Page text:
THE Highland Railway does not reach Perth, as generally-
Railway cartographers -
And so, like the outline of a dissected puzzle, it swings westward to Dalnaspidal, eastward to Aviemore, westward to Beauly, eastward to Fearn, westward to Lairg, eastward to Golspie on the coast, then up the coast and westward to Forsinard and northward to Georgemas, our most northerly junction, where it branches south-
It began with the Inverness & Nairn, fifteen miles long, which opened in November 1855, and became in 1861 the Inverness & Aberdeen Junction by amalgamation with the then three-
Meanwhile the lines were being pushed northwards. The Ross-
EXPRESS PASSENGER ENGINE NO. 61, “BEN” CLASS.
The Highland has always had good engines, well kept and smart as though their drivers took a pride in them. There is no mistaking them in their green livery, without referring to their Gaelic names which look so alarming and sound so sonorous. The first locomotive superintendent was William Barclay; he, after ten years of office and an interval, was followed by William Stroudley, who came from Cowlairs, where he received the yellow inspiration he took on to the Brighton.
To him was due the invention of the snow-
COMPOSITE CORRIDOR SLEEPING CARRIAGE NO. 8.
Stroudley was succeeded by David Jones, who had been in the company’s works from the beginning when it possessed but a couple of engines, five coaches (in good condition as they always have been), and just six-
THE HIGHEST SUMMIT LEVEL IN BRITAIN, 1484 FT. BETWEEN DALNASPIDAL AND DALWHINNIE.
Though the passenger expresses between Perth and Inverness are drawn by the Castle class of 4-
Just as the Beattock bank made the Caledonian engines good from the first, so have the curves and gradients of the Highland had their effect. Power had to be had, sometimes at both ends, as even in these days, to get the trains along its undulating track.
From Perth you go north through the picturesque to the desolate. Perth is a joint station belonging to the Caledonian, with the Highland and North British as junior partners, and it has long been proverbial for its exhibitions of rolling stock. Your train is the harlequin, so called from its being made up of patches of through coaches and vans from every line of importance, Scottish and otherwise.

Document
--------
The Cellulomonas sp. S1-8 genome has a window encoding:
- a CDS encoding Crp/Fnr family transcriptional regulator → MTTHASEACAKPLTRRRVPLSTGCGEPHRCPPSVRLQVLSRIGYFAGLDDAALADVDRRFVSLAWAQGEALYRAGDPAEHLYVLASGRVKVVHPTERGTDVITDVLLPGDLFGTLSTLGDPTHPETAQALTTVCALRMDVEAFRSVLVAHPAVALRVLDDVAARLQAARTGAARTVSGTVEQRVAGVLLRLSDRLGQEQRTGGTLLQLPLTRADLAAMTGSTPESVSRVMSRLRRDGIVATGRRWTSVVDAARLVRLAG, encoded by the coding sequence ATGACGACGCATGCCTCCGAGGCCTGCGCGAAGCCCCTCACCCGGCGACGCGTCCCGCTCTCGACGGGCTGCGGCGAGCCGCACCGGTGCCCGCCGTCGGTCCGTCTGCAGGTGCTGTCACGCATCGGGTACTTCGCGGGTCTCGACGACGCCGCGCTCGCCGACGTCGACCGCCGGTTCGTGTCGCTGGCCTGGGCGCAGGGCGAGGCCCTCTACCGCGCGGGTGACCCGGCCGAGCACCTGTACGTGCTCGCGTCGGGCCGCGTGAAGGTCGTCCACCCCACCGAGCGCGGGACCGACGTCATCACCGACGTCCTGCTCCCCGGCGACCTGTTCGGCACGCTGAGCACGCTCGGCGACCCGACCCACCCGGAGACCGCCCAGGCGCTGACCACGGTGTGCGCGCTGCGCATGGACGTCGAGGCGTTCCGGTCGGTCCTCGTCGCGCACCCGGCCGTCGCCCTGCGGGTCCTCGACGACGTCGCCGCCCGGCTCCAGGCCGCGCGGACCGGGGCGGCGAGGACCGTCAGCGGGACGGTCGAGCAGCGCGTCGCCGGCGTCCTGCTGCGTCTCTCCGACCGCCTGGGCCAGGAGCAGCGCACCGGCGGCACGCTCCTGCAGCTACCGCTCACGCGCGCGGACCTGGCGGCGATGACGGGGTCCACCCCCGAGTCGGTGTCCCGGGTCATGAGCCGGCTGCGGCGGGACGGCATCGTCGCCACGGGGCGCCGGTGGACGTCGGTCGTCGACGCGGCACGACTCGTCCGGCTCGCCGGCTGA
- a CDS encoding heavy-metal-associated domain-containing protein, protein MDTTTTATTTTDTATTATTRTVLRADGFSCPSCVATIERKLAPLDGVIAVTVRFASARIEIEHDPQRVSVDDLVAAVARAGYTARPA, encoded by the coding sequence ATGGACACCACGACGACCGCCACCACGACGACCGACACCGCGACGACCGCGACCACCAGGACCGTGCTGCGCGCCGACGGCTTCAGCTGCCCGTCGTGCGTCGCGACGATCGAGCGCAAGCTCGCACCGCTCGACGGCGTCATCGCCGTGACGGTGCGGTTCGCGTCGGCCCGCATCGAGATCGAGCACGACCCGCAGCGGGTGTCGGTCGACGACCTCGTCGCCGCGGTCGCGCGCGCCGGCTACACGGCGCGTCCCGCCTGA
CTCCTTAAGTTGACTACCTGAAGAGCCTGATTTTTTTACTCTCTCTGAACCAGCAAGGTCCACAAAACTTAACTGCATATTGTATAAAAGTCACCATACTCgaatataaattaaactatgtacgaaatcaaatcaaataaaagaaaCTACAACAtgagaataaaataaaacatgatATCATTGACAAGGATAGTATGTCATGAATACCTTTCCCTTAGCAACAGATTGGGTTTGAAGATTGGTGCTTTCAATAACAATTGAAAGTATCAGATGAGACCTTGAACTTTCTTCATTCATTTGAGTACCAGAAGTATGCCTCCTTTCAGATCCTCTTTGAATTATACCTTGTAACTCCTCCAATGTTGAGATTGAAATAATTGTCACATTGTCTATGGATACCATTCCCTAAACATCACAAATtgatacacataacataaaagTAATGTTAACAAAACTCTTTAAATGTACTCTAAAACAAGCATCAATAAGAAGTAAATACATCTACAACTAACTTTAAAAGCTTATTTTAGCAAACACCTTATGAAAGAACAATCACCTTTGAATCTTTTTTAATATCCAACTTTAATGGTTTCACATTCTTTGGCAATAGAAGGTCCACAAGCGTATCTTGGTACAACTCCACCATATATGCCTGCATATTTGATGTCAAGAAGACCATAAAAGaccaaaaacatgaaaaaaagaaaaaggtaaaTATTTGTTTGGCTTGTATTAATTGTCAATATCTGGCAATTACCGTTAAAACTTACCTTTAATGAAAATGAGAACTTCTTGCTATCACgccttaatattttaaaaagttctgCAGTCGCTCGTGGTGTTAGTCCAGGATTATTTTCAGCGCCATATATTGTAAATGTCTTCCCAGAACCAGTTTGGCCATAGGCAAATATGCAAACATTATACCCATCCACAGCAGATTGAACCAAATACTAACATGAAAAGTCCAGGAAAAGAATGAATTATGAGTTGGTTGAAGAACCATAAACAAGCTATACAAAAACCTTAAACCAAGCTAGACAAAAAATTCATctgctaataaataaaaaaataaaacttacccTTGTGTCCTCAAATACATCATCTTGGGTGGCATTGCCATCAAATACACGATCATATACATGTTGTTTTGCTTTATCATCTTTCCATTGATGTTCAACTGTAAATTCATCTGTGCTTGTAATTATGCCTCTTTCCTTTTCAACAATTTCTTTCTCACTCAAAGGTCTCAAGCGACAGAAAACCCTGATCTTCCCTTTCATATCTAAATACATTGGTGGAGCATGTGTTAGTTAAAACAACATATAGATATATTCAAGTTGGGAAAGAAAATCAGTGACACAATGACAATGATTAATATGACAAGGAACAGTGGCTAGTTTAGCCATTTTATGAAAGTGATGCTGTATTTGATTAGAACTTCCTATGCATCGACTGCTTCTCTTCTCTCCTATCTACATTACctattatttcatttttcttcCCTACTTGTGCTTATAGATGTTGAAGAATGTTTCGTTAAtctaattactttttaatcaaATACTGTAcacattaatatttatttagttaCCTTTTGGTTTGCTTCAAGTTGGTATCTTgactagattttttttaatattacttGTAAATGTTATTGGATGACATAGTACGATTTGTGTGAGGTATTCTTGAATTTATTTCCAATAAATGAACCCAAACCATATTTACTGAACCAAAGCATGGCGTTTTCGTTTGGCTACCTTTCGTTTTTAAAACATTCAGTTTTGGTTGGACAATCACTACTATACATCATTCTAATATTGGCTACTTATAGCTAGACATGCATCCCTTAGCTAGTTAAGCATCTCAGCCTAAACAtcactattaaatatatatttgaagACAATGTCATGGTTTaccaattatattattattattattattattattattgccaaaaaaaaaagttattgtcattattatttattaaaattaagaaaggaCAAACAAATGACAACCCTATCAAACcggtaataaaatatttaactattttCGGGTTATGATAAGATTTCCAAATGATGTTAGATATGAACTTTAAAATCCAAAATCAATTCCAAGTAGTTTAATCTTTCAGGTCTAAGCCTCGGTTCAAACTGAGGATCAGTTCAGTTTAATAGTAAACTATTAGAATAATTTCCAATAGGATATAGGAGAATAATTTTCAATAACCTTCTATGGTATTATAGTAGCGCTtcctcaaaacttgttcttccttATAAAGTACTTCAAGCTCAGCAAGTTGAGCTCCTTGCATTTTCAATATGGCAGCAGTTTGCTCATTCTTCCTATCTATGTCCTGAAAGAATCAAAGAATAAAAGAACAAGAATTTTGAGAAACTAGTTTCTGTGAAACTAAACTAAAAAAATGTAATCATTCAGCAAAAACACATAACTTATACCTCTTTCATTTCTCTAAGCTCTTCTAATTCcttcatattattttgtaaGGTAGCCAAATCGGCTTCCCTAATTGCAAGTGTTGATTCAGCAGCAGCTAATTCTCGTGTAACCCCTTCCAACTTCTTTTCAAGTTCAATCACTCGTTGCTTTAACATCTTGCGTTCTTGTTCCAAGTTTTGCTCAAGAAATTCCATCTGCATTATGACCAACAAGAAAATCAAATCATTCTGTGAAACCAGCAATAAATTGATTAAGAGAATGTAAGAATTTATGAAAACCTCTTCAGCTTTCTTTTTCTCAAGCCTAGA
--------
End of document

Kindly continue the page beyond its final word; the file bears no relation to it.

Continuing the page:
Up through Perthshire you go with its beautiful woods and hillsides; past Dunkeld with its larches, the first planted in Scotland and that as far back as 1738; over Dalguise Bridge across the Tay; through Pitlochry and the Killiecrankie Pass, over a curving, ten-
From Aviemore the old roundabout route will take you past Boat of Garten, the western outpost of the Great North, and up by steep gradients to the Knock of Brae Moray and down again to Dava. Then you speed over the Divie Bridge, which, like so many of the other viaducts, begins and ends with battlemented towers, and down to Dunphail, and on to Forres through the mighty cutting and along the embankment that is just 77 ft high. Farther north, if you would see the scenery of the west, the sternest and wildest of Caledonia, you go off the main line at Dingwall, and begin by climbing the Raven’s Rock for four miles at 1 in 50 before you get really going on your way to Strome Ferry and beyond.
BRIDGES AT STRUAN STATION.
From Inverness on your northward way you continue going west for a time over the Ness Bridge and the swing bridge across the Caledonian canal, skirting the three firths -
STATION AND PIER, KYLE OF LOCHALSH.
[From Our Home Railways by W J Gordon, published 1910]